That’s it from Kimmie for this Meet the Staff, and I’m next!
Continuing our theme of Togetherness this November, our next interview pair is Jen and Colby. Read on to find out how Colby feels about his cheesy namesake, and why he cried a bunch in Disney World. (It’s okay–Jen might have cried, too.)
JS: Start us off with some basic stats! Who are you, where are you from, what’s your job class?
CS: I’m Colby! I’ve lived all over Texas, but currently, I’ve put down roots in Austin. I’m currently working as a software engineer for a company that does social media marketing for local businesses called Main Street Hub.
JS: What is it you do for/contribute to Sub Cultured?
CS: I’ve done video content in the past (and perhaps in the future WINKYFACE), but at the moment, I do monthly articles, cover video game conventions, and stream weekly on our Twitch channel.
JS: Were you always comfortable with who you are, geek wise?
CS: I spent most of my childhood growing up in a farming community, and there wasn’t a lot of nerdiness around, so I wasn’t quite sure that’s what I was? Everyone I knew played video games and watched Dragon Ball Z. That was just the thing you did. When high school rolled around, people started partying and I went in to theater, so I never really felt out of place with my interests. As a result I think I’ve always been comfortable, but only due to luck, and eventually flagrant disregard of strangers’ opinions.
JS: Everyone seems to have a ‘geeky’ property, like Star Wars or Firefly, that they hold near and dear to them. What’s yours and why?
CS: There’s a few anime I refuse to let out of my heart like Toradora, Gurren Lagann, and Kill la Kill, but the one IP that’s been around since I was a kid and I enjoy immensely is Final Fantasy. My all time favorite is Final Fantasy VI (III in America), but recently, I’ve been watching speedruns of Final Fantasy VII and really remembering how great it was.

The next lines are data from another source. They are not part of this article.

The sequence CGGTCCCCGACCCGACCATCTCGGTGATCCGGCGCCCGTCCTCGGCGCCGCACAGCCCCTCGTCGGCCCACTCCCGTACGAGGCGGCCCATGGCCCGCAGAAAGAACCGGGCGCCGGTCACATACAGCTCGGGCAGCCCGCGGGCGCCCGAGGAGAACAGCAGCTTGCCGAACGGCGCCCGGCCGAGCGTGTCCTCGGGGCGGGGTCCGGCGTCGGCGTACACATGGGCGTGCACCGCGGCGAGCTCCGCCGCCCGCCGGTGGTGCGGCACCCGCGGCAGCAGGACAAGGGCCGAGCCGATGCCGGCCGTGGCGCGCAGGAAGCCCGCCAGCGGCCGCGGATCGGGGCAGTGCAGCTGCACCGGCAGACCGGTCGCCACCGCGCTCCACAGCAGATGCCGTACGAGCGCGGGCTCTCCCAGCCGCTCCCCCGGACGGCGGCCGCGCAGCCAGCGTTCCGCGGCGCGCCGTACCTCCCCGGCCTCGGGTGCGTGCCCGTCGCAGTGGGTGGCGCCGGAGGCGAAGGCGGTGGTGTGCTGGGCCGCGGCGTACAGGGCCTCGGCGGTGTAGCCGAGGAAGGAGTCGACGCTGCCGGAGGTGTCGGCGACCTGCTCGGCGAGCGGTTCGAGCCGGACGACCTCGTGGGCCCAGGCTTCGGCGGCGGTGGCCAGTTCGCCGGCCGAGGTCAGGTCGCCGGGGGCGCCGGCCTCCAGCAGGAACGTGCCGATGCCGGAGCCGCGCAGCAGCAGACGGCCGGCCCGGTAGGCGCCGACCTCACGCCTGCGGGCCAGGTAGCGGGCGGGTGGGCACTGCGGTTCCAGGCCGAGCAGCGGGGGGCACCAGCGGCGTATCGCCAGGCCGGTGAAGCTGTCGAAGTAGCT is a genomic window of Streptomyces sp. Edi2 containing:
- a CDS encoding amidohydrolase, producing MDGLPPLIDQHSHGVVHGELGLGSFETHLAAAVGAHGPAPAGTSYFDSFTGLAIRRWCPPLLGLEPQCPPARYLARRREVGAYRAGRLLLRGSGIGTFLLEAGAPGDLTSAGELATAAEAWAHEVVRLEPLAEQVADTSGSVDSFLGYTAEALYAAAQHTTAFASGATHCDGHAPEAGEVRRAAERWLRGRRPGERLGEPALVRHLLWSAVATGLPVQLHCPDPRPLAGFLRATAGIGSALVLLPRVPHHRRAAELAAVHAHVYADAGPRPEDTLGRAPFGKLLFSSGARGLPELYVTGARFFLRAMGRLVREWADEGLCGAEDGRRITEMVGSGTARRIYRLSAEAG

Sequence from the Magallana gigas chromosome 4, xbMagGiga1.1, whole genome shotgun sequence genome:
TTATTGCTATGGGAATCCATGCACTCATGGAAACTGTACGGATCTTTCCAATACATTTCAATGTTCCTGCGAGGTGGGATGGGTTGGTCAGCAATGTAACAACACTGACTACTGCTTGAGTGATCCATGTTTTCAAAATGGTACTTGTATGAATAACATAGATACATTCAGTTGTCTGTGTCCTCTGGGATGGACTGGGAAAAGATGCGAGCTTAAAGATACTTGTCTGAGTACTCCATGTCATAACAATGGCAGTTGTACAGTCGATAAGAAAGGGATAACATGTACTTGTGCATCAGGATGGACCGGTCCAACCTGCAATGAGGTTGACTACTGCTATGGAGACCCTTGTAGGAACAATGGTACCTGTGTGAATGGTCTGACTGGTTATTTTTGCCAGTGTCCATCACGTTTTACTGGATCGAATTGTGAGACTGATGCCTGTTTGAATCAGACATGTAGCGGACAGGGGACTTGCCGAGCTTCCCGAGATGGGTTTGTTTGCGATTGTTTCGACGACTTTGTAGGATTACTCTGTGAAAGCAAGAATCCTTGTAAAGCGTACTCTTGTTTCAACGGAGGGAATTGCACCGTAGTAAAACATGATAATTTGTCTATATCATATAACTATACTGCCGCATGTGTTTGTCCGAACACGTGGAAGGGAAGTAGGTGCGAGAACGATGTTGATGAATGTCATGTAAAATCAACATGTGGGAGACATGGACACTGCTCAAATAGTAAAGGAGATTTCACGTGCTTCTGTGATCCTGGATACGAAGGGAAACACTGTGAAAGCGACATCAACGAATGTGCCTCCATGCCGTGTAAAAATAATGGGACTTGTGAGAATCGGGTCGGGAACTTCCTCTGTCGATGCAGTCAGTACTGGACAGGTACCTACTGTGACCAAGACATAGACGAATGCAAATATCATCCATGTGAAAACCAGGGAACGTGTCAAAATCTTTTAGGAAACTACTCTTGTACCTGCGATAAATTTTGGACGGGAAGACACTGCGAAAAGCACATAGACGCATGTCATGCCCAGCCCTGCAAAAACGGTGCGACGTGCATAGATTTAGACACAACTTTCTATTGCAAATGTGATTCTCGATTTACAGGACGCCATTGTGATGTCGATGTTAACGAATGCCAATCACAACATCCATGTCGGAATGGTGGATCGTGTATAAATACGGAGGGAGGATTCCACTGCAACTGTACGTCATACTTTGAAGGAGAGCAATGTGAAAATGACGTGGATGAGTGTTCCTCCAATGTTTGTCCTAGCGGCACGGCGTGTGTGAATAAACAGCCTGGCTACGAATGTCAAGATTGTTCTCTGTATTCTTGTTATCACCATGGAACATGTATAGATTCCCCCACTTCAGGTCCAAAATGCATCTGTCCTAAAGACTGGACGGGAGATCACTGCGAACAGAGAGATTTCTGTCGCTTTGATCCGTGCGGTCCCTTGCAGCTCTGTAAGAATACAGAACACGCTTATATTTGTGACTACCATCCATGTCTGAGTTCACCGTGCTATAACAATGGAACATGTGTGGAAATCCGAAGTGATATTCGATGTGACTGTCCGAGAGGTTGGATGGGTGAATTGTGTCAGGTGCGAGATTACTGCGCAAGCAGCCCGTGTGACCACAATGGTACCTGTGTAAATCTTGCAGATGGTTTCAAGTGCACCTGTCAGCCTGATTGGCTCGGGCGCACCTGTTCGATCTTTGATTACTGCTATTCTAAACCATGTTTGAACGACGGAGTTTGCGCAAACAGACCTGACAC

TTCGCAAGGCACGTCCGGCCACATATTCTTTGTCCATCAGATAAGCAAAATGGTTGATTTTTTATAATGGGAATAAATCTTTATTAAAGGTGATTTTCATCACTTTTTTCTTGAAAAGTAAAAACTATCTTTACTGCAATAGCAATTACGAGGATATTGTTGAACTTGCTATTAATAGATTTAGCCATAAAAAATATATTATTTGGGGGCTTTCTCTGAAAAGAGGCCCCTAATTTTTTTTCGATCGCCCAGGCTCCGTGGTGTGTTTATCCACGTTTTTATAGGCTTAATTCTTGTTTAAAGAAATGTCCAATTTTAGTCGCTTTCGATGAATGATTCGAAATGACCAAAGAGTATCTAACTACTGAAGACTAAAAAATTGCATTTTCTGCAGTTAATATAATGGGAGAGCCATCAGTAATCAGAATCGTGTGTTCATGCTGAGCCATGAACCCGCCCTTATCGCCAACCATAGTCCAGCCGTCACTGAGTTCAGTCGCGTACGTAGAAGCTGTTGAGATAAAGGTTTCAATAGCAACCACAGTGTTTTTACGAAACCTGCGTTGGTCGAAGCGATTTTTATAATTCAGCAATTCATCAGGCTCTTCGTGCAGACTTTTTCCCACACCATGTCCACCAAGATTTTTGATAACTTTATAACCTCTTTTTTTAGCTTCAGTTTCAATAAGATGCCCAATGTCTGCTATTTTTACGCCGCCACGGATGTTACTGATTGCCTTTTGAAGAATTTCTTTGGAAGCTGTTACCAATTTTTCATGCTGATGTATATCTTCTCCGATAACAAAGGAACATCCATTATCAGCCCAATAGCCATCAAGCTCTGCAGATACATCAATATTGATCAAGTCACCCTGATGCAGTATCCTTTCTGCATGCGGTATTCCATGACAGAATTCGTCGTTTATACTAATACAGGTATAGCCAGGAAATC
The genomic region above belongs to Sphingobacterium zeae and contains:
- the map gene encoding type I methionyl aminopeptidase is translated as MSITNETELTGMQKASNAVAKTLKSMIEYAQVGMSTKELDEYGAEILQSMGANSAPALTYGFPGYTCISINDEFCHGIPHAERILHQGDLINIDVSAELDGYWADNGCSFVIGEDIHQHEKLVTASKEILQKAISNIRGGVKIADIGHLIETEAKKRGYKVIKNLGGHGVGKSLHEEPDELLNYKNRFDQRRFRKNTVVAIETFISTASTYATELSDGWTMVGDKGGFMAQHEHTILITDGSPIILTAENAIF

JS: Between your FF love and your consistent game streaming, what’s your all time favorite video game?
CS: I’m lucky in that I haven’t experienced depression to the depths that most of the people I associate with have, so I actually have a couple of things that I can do to shake off a bad day. I’ll usually induce crying, either by watching the season finale of House season 4 or some choice moments in Gurren Lagann. Beyond that, a good nap or dinner with someone I can talk to are also pretty helpful.
JS: Is there a superpower you wish you had? Any particular reason why?
CS: My current boss actually asked me this in my job interview and was surprised that I had such a detailed answer. I want to be able to teleport anywhere instantly that I can see. This includes through transparent glass, clear water, etc. With that, I can simulate flight and get anywhere I need to incredibly quickly, but I like that there are limitations. So if a super villain were to kidnap me, they’d really only need to blindfold me. I like the idea of really strong superpowers that are easily disabled if you’re not careful.
Also if you’re not paying attention, you could teleport to the sun. And wow, no.
JS: Are there people in the geek community that inspire you, be it a celebrity or a scientist? If you’ve met them, how was the experience?
CS: I actually really like this guy on Twitch named Vinny. He’s a streamer and musician that plays a pretty wide swath of games on his channel. He’s just a chill dude that seems incredibly genuine, tells stories well, and knows how to wrangle a chat. I met him very briefly at PAX East earlier this year and It’s one of the few times in my life I was suddenly and violently aware of how uncool I am in comparison to the person I’m talking to. Pretty sure I had no chill.
JS: If people were inclined to find you on the internet, where can they look?